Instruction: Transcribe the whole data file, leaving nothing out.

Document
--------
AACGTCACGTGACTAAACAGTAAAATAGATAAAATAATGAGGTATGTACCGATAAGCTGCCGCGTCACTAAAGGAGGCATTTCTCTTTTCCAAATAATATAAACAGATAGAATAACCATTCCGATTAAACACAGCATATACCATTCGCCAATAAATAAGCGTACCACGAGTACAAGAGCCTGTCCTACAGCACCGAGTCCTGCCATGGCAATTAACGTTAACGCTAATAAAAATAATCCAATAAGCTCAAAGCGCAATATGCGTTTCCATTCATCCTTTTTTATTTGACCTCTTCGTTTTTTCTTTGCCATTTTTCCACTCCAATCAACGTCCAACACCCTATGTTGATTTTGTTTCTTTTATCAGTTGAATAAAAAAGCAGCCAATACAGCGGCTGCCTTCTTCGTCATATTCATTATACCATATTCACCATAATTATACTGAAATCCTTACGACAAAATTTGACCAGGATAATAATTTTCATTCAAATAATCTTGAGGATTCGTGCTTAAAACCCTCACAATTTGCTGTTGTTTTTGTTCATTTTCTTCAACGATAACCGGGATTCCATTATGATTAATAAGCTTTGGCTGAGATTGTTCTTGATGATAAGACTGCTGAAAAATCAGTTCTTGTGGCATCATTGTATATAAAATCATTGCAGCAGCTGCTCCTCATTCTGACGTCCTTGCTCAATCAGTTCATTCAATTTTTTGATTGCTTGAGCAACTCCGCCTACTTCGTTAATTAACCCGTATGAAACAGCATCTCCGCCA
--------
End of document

AACGTCACGTGACTAAACAGTAAAATAGATAAAATAATGAGGTATGTACCGATAAGCTGCCGCGTCACTAAAGGAGGCATTTCTCTTTTCCAAATAATATAAACAGATAGAATAACCATTCCGATTAAACACAGCATATACCATTCGCCAATAAATAAGCGTACCACGAGTACAAGAGCCTGTCCTACAGCACCGAGTCCTGCCATGGCAATTAACGTTAACGCTAATAAAAATAATCCAATAAGCTCAAAGCGCAATATGCGTTTCCATTCATCCTTTTTTATTTGACCTCTTCGTTTTTTCTTTGCCATTTTTCCACTCCAATCAACGTCCAACACCCTATGTTGATTTTGTTTCTTTTATCAGTTGAATAAAAAAGCAGCCAATACAGCGGCTGCCTTCTTCGTCATATTCATTATACCATATTCACCATAATTATACTGAAATCCTTACGACAAAATTTGACCAGGATAATAATTTTCATTCAAATAATCTTGAGGATTCGTGCTTAAAACCCTCACAATTTGCTGTTGTTTTTGTTCATTTTCTTCAACGATAACCGGGATTCCATTATGATTAATAAGCTTTGGCTGAGATTGTTCTTGATGATAAGACTGCTGAAAAATCAGTTCTTGTGGCATCATTGTATATAAAATCATTGCAGCAGCTGCTCCTCATTCTGACGTCCTTGCTCAATCAGTTCATTCAATTTTTTGATTGCTTGAGCAACTCCGCCTACTTCGTTAATTAACCCGTATGAAACAGCATCTCCGCCA